By Katherine Lymn
KILLDEER, N.D. — Dunn County’s Weydahl Field Airport has come a long way since a summer storm last year destroyed its hangar and three planes.
The runway reopened a month ago and plans are already underway for its replacement, which would be a little wider than the current one.
The airport signed the last purchase agreements this month for the land for the new runway.
“We get phone calls every week from people that want to fly in,” said Mike Schollmeyer, chairman of the Dunn County Airport Authority, “a lot of crews that want to fly in from Texas, Utah, Oklahoma.”
The business comes both from personal and corporate flights. Companies will fly in crews of eight to 12 workers to work in the Oil Patch, for example.
The $4.6 million new concrete runway will be slightly wider than the old one, at 60 feet by 4,200 feet. It also will be engineered for a longer life expectancy, with conservative estimates expecting it to last at least 30 years, Schollmeyer said.
That will mean the runway can be a landing strip for bigger planes like larger twin engines, Dunn County Airport Authority treasurer Jason Hutchinson said.
The project is in the bidding stages and once that’s complete, the construction will take about 90 days, Schollmeyer said.
In the process, crews will also lay the dirt work for the possible future expansion to 75 by 5,000 feet, Schollmeyer said. If that expansion happens, planes holding as many as 20 people could land.
“Due to the cost of cement and asphalt, it’s just too expensive” to expand that much now, he said.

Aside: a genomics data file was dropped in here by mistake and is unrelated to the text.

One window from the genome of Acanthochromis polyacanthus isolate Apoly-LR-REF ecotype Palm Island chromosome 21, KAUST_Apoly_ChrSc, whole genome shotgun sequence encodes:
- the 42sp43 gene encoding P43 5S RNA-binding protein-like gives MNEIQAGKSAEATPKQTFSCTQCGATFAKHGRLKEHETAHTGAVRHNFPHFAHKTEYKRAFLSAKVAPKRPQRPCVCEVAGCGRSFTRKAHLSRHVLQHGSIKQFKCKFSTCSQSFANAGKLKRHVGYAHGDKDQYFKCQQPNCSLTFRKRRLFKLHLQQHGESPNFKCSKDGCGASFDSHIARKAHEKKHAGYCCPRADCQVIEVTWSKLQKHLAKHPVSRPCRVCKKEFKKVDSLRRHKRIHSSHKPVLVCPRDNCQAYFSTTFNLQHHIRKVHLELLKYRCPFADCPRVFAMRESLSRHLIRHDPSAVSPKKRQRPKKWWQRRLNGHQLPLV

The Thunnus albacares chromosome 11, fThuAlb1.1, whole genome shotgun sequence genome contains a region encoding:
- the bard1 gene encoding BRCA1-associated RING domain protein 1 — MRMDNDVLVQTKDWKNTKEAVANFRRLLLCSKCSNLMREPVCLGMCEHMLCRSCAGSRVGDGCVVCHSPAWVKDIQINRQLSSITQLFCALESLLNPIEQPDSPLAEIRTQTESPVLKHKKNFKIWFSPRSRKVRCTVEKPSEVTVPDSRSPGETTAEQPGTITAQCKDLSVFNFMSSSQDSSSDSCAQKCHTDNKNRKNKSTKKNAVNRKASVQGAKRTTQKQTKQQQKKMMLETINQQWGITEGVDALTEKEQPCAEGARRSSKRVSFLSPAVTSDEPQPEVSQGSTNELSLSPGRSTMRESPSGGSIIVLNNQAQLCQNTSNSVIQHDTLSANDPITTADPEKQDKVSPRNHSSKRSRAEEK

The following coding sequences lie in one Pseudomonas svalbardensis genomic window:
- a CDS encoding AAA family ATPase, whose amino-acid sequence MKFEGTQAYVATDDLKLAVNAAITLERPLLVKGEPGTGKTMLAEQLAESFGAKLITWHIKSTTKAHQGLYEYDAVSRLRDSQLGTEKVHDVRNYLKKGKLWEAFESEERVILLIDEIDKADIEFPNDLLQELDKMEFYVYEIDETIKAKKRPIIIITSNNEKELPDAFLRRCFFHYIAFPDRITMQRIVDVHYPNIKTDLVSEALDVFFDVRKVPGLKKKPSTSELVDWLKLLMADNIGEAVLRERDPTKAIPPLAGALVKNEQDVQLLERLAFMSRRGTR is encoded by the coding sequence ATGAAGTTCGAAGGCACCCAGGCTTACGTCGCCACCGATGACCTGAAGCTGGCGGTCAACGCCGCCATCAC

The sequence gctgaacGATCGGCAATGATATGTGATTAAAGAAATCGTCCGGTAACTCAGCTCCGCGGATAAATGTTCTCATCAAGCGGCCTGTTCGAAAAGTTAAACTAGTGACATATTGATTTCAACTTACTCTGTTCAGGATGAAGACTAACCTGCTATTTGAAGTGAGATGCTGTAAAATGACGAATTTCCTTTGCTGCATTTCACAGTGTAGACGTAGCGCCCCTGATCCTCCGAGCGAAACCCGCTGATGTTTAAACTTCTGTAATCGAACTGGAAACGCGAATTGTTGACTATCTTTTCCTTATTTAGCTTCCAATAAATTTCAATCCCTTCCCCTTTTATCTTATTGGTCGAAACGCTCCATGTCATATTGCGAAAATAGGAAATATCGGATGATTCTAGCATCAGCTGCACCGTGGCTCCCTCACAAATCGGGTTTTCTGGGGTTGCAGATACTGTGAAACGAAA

“We have no idea where the oil boom is gonna take us, but right now there is very high demand to bring in crews,” Schollmeyer said.
Montana pilot Harold Matovich flies a twin-engine plane for a construction company based in Lewistown, Mont., mostly “flying the boss around” to show him gravel locations.
Before the airport reopened about a month ago, Matovich would have to fly to airports farther away. But from Weydahl Field, one dump site is very close.
The new runway will be able to land planes with up to about 10 people.
The airport has been working on the expansion for more than a year, since before a storm last summer that “put a little setback” in the plans, Hutchinson said.
That storm destroyed the airport’s hangar and damaged three planes that were inside.
The city of Killdeer once owned the airport but wasn’t using it and it fell into disrepair. The poor condition is still evident in a bad patch of runway that limits its length.
“It kinda hinders the size of plane that can land,” Hutchinson said.
Clarence Schollmeyer, Mike’s father who died in a plane crash in November 2012, saw the opportunity to reopen the airstrip as oil activity picked up.
That started with getting the airport into the county’s hands, with the authority.
“The runway was closed for 10 years and it’s not much better than it was last year,” Mike Schollmeyer said of the existing airstrip.
“It’s like putting a Band-Aid on a battle wound.”